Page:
Is Iran trying to provoke Israel to attack it?

On Thursday, the anniversary of Iran's 1979 Islamic revolution, Mahmoud Ahmadinejad, the regime's puppet thug of a president announced that Iran had succeeded in enriching uranium by 20%--the threshold considered "highly enriched." As internet and other informational media were all but shut down to limit the ability of dissenters to organize, and anti-regime protesters were beaten, gassed, and imprisoned, Ahmadinejad boasted that the government had the ability to enrich the uranium to much higher levels (i.e. to weapons-grade material), but has no need to do so because it nuclear program is purely for  "peaceful purposes."  Right.

Meanwhile, the feckless Obama White House continues its silence on human rights violations in Iran, while prattling on about tough sanctions against Iran's "unacceptable" behavior, and dismissing Ahmadinejad's latest claims as based on "politics not on physics." 

Clearly, Thursday's pugnacious speech was intended to taunt the US and its western allies in the UN, as they flail about trying to devise a package of meaningful sanctions that Russia and China will support (good luck with that).  But might Ahmadinejad and his theocratic masters have another aim in mind?  

To wit, is Iran doing all it can to provoke Israel into attacking its enrichment facilities? Despite explicitly warning Israel against any military response, it could be that such a reaction is precisely what is hoped for.  As defense analyst Brent Talbot persuasively argues, it is a question of when, not if Israel will attempt to take out Iranian nuclear sites; Israel's use of the term "unacceptable" is considerably more absolute than that of our president.  Faced with the alternative of nuclear annihilation, Israel will bear whatever consequences associated with attacking Iran's nuclear facilities.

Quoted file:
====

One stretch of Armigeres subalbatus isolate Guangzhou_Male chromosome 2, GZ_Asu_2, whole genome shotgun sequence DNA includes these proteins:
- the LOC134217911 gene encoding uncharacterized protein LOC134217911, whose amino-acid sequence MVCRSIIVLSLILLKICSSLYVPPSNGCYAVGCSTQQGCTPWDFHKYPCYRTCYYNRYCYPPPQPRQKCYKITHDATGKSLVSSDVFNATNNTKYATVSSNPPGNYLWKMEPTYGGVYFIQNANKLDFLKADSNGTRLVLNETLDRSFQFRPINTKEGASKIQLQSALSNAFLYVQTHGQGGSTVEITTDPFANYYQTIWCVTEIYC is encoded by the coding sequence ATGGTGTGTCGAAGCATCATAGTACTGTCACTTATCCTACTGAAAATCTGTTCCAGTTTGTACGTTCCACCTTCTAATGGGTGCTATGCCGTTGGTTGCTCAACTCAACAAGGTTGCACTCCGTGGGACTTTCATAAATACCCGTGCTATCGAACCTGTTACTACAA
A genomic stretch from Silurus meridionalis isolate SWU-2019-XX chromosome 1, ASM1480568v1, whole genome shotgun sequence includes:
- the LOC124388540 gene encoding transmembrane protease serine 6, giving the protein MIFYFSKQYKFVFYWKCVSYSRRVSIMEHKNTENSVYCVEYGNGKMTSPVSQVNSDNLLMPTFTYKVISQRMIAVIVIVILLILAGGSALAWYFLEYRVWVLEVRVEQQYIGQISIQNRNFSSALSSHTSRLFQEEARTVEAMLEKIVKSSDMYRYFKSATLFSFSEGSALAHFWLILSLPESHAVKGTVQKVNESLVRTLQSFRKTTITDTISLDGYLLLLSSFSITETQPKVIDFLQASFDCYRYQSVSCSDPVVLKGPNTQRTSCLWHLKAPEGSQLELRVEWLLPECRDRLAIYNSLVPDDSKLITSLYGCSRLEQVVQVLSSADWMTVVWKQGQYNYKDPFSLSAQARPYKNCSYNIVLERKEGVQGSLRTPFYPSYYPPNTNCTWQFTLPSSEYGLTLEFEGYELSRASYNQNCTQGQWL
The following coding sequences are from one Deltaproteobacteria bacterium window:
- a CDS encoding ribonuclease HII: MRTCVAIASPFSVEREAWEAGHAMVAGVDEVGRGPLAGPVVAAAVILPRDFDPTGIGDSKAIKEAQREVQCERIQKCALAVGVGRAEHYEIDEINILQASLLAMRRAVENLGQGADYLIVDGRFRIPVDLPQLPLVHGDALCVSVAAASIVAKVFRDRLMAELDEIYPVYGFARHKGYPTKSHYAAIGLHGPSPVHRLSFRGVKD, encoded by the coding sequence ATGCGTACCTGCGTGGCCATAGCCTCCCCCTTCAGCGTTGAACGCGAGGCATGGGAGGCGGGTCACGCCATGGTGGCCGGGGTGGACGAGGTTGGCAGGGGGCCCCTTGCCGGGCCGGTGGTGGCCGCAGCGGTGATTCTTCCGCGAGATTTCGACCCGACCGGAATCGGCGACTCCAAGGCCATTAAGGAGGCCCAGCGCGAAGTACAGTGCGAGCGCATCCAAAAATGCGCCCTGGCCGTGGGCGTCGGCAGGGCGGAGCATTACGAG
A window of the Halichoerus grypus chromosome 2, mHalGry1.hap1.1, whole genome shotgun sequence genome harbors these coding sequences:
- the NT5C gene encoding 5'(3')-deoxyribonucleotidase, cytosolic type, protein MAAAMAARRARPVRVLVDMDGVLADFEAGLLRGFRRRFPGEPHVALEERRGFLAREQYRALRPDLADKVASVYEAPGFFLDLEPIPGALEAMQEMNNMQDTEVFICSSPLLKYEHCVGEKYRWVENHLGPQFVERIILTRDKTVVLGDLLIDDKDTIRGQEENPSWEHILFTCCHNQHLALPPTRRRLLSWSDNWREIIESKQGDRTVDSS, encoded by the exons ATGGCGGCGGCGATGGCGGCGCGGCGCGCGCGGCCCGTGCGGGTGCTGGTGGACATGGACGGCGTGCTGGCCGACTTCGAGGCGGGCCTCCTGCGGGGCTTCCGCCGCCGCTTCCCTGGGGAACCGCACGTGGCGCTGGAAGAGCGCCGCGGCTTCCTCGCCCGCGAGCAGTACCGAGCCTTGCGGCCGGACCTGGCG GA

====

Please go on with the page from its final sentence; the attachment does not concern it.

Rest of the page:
So why would Iran desire such an attack?  A number of reasons are plausible. First, Israel's operation almost certainly would be limited to destroying Iran's enrichment sites, and not unseating the regime.  Second, such an attack would likely cause the Iranian people to rally around their government; however much they dislike the theocrats, very few would side with Israel in a fight.  Third, the attack would legitimize Iranian retaliation.  Lobbing a few ballistic missiles into Israel would not only fulfill one of Ahmedinejad's long-standing threats, it would enhance Iran's standing in the Islamic world.  That such an exchange could ignite a regional war-or worse-is perhaps a risk the regime is willing to run.

Regardless of motive however, the course that Ahmedinejad and the ayatollahs have charted for Iran is deeply concerning, and any sanctions as may be mustered by the US or UN in the days to come are unlikely to be any more effective deterrent that the three previous rounds have been.  Our current administration does not inspire confidence that it is prepared to do much else.